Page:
[R-sig-ME] Model specification help
bates at stat.wisc.edu
Fri Mar 9 14:45:27 CET 2007
On 3/8/07, Andrew Perrin <clists at perrin.socsci.unc.edu> wrote:
> On Thu, 8 Mar 2007, elw at stderr.org wrote:
> >> Thank you for this. I will return to it tomorrow and let you know how it
> >> goes. As for the machine it's running on: it's a dual-Xeon 2.8Ghz IBM
> >> eseries server with 6GB RAM, running debian Linux, kernel 2.6.18. So the
> >> 3GB per-process memory limit applies. I also have access to a shared server
> >> with "twenty-four 1.05 GHz Ultra-Sparc III+ processors and 40 GB of main
> >> memory" running solaris, if that's better.
> > Andrew,
> > That gets you onto a 64-bit platform, beyond the 32-bit-Intel 4GB memory (3G
> > for user process, 1G for OS kernel) limit, and beyond a bunch of other data
> > size limits. The memory bandwidth available to you on the Solaris machine is
> > also likely to be much more significant - something that you will find quite
> > pleasant for even some more trivial analyses. :)
> > Much better, certainly! [And very much like what 'beefy' R code is most
> > frequently run on...]
> > W.r.t. the eSeries server you're commonly running on now - if you can have
> > your systems people check to make sure that you have a PAE-enabled linux
> > kernel running, you might be able to muscle past the 3GB mark with a single R
> > process.... with some work.
> > [If the machine can actually "see" all 6GB of memory, you probably have a PAE
> > kernel.]
> > --e
> Ironically enough, I *am* the systems people for the eSeries.... having
> been a unix sysadmin and perl programmer before cutting and running for
> social science :).. The kernel is PAE enabled, but that only helps with
> seeing 6G altogether, not over 3G for a single process. I toyed with the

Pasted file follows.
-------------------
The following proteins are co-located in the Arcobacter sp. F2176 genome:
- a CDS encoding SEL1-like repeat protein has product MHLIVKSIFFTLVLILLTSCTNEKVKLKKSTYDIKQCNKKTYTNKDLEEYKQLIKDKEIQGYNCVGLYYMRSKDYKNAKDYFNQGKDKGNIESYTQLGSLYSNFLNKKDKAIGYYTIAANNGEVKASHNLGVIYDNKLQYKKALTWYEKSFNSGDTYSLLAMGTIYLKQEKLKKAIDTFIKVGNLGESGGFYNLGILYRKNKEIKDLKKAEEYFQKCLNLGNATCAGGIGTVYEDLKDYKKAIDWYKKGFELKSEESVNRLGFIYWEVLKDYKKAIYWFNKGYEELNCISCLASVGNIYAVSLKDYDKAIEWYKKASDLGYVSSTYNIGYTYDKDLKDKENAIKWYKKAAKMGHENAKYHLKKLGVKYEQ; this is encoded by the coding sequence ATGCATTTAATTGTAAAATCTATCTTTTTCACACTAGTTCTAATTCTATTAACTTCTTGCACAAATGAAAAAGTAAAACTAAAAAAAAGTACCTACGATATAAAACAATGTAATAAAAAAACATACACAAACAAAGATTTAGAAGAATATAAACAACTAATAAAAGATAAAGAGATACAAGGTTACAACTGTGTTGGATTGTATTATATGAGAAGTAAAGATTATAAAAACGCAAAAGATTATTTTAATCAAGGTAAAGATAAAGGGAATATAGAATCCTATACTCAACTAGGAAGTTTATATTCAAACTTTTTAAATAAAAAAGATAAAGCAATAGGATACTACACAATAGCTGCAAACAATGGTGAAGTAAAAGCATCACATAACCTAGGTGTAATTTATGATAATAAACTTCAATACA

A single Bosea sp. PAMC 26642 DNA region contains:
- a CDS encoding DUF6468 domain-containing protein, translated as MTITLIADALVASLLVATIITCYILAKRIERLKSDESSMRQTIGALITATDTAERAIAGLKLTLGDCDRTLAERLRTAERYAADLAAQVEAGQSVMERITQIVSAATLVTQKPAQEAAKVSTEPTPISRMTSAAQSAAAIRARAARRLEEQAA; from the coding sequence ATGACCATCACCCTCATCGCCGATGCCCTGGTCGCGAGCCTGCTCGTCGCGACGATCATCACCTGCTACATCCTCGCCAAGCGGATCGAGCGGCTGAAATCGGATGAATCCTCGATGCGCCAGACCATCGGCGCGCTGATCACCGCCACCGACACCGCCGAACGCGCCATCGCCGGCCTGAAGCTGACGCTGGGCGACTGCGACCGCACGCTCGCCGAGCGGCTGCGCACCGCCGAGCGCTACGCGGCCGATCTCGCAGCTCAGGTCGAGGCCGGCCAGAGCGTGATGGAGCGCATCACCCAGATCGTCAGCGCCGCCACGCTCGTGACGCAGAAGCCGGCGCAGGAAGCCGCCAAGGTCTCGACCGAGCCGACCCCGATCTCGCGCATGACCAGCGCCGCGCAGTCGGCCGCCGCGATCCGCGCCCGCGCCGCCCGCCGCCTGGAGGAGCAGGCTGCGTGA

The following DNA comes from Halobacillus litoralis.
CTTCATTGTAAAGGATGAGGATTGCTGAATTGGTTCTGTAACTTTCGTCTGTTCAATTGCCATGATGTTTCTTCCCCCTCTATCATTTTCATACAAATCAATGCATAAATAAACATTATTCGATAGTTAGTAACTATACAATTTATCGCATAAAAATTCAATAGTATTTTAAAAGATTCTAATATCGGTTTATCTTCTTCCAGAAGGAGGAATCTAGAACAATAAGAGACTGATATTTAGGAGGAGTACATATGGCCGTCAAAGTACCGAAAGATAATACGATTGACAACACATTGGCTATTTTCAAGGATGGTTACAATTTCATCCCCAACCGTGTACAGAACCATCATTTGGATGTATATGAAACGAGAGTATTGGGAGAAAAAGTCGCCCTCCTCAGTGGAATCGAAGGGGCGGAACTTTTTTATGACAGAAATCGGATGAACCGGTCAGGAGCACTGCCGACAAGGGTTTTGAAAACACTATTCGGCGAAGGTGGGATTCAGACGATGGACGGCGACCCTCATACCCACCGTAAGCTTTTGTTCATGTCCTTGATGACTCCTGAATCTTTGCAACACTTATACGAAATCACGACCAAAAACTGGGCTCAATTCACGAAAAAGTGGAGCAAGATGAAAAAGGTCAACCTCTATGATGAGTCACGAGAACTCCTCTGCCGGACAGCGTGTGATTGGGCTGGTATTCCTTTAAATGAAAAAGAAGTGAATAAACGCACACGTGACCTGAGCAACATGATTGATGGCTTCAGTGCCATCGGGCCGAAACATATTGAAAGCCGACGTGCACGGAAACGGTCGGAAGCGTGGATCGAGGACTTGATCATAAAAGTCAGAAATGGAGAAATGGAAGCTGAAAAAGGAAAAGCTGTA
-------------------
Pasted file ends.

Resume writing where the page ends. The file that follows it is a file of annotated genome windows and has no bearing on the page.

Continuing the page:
> idea of whether I could break down the process into several threaded ones,
> but that's way above my head.
> (The Solaris cluster is university-run, though.)
I haven't done a thorough analysis of the memory usage in lmer but I
can make some informed guesses as to where memory can be saved. The
details of the implementation and the slots in the internal
representation of the model are given in the "Implementation" vignette
in the lme4 package. At present there is only one small example shown
in there but I will add others.
For the model fitting process itself the largest object needed is the
symmetric sparse matrix in the A slot and the Cholesky factor of the
updated A*. The dimension of that square matrix is the sum of the
sizes of the random effects vector and the fixed effects vector plus 1
(for the response). Generally the Cholesky factor will be slightly
larger than the A but care is taken to make the Cholesky factor as
small as possible.
I enclose an example from fitting a model with two random effects per
student, one random effect per teacher and two random effects per
school to the star (Tennessee's Student-Teacher Achievement Ratio
study) data. The dimension of the random effects will be 2*10732 +
1374 + 2 * 80 so that easily dominates the dimension of A.
In this case the sizes of the slots L, A, ZXyt and frame are
comparable. However, if we strip things down to the bare essentials
we don't need ZXyt, frame, flist, offset and weights after the matrix
A has been constructed.
The dimension of the matrices L and A is dominated by the dimension of
the random effects vector. The dimension of ZXyt, etc. involves the
number of observations. This might be good news in your case in that
the sizes of the parts that must be preserved are dominated by the
number of students and not the number of grades recorded.
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